Well it hasn't been the brightest of days today, so I stayed at home and didn't visit the reserve at all. But although its been gloomy it certainly hasn't been cold, almost warm in fact and especially so for the first week in November.
Along the top of the seawall at the reserve we have just the one large dog-rose bush and yesterday I was surprised to see amongst the hips, this newly-opened flower, quite remarkable. Everytime that I pass the bush I pick off a hand full of hips and scatter them one at a time along the side of the seawall in the hope of getting more bushes established for the wildlife. Despite being such a simple thing, I always feel that the dog-rose flower is one of the most beautiful of all the rose blooms.
And take a look at this rose bush in my garden, photographed just an hour ago, it still has as many flowers on it now as it did in June - quite amazing.
While sitting in the conservatory this afternoon, watching great, dark grey clouds being pushed across the sky in the wind and turning it increasingly gloomier, I watched Bumble bees still actively working the flower heads of that great favourite of theirs - Verbena bonariensis. It seems to flower almost to Christmas and is always there to feed a late bee or butterfly that chances by. Its all so remarkable for the time of year.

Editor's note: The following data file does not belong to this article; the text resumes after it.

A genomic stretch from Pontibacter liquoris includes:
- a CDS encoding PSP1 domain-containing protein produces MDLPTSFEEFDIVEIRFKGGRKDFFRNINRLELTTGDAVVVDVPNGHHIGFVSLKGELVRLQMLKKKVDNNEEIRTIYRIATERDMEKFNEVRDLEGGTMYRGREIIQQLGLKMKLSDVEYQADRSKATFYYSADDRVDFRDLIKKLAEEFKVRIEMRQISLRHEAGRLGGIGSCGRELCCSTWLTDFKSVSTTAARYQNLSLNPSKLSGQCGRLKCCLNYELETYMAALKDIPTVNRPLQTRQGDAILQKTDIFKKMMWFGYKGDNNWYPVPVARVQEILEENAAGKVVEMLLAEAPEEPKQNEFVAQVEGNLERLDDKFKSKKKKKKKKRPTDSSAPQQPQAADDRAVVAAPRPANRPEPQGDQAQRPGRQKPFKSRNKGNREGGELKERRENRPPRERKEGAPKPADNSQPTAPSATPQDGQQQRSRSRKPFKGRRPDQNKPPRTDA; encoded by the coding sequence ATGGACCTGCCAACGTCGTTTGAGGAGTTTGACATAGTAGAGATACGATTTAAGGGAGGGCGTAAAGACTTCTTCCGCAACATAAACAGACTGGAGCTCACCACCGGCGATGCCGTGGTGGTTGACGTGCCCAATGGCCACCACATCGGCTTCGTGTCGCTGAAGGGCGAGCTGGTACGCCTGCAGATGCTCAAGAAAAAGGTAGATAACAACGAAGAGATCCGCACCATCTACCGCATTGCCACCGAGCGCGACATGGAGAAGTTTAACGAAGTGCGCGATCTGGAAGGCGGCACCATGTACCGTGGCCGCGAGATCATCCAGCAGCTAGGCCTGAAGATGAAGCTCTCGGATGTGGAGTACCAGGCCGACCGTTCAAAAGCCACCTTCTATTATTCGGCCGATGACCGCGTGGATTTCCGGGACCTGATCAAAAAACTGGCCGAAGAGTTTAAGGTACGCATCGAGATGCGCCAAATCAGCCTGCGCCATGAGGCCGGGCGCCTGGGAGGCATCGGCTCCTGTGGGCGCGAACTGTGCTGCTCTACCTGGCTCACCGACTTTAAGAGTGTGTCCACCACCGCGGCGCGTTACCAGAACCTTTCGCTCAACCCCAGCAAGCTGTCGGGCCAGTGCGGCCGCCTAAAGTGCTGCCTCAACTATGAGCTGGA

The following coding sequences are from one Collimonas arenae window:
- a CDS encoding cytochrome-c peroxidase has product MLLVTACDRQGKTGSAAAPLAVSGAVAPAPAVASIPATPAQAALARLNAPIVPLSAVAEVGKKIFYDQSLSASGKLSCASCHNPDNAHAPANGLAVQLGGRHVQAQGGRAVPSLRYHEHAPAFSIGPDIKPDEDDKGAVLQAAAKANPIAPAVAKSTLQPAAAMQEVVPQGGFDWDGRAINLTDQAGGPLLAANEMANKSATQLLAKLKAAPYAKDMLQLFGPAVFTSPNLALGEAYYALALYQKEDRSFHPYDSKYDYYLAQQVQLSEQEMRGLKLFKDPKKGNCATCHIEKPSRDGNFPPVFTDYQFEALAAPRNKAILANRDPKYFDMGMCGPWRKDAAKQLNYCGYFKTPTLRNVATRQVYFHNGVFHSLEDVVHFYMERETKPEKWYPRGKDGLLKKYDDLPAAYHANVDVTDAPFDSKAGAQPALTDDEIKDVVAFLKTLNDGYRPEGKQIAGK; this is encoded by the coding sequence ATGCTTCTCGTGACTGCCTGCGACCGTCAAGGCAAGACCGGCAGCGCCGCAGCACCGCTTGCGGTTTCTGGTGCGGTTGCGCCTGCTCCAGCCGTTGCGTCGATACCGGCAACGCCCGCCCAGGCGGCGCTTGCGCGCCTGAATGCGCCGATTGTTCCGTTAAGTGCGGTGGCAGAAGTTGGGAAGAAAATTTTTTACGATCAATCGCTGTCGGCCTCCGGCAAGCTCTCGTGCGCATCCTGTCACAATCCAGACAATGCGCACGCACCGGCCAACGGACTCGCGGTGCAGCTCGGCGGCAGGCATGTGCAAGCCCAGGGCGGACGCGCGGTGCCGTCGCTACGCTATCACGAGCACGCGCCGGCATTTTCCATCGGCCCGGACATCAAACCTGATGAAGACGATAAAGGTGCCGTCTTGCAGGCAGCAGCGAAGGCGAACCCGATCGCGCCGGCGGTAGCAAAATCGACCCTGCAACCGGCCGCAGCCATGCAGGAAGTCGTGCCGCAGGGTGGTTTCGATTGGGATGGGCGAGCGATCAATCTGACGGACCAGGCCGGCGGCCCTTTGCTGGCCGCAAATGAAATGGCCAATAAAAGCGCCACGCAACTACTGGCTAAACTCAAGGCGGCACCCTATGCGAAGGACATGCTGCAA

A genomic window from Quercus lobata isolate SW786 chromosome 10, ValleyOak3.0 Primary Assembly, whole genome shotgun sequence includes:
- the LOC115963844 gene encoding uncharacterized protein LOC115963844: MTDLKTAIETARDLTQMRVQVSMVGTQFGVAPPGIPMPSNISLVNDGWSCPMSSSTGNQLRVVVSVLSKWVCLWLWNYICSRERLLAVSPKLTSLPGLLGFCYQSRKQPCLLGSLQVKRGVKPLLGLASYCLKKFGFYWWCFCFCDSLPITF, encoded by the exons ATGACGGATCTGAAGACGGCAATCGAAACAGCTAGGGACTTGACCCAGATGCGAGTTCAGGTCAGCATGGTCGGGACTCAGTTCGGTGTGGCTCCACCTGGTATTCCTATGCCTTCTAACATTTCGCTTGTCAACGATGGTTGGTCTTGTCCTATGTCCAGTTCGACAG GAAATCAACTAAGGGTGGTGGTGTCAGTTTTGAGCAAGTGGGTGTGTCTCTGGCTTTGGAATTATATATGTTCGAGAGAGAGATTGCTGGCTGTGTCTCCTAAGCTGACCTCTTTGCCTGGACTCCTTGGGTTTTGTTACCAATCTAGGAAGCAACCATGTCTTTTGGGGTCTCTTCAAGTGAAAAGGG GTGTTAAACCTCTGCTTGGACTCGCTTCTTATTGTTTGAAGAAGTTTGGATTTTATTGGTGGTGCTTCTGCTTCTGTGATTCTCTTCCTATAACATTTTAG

With the clouds getting heavier and rain not far away, its starting to get dark already, or so it seems. As I look out of my study window and across the Scrapsgate marshes, the Shingle Bank and the Thames Estuary, a container ship is passing by for Grain and the lights of Southend are beginning to twinkle in the gloom. The daily winter flock of corvids are beginning to rise up off the Scrasgate marshes and circle round before passing overhead to their evening roost. By mid-winter, this flock wiil build up to around 400-500 birds strong and consist of mostly Jackdaws and a few crows.
Just as the first chinks of light start to appear in the sky in the morning this great flock pass over my house and go out on to the Scrapsgate marshes across the road. Here they seem to stay the whole day, feeding on the grazing meadows. Then as the light starts to fade in the late afternoon, up they all rise and for a few moments, spread across a large tract of sky and cawing madly, they make their back east over Minster. I haven't a clue where they all roost but its a great joy to see so many Jackdaws still on Sheppey and this daily event is repeated well into the Spring.
And lastly, the Sloe Gin that I started up in September, has now turned a lovely rich beetroot colour, the hardest part now will be to avoid sampling it until at least the New Year - gawd!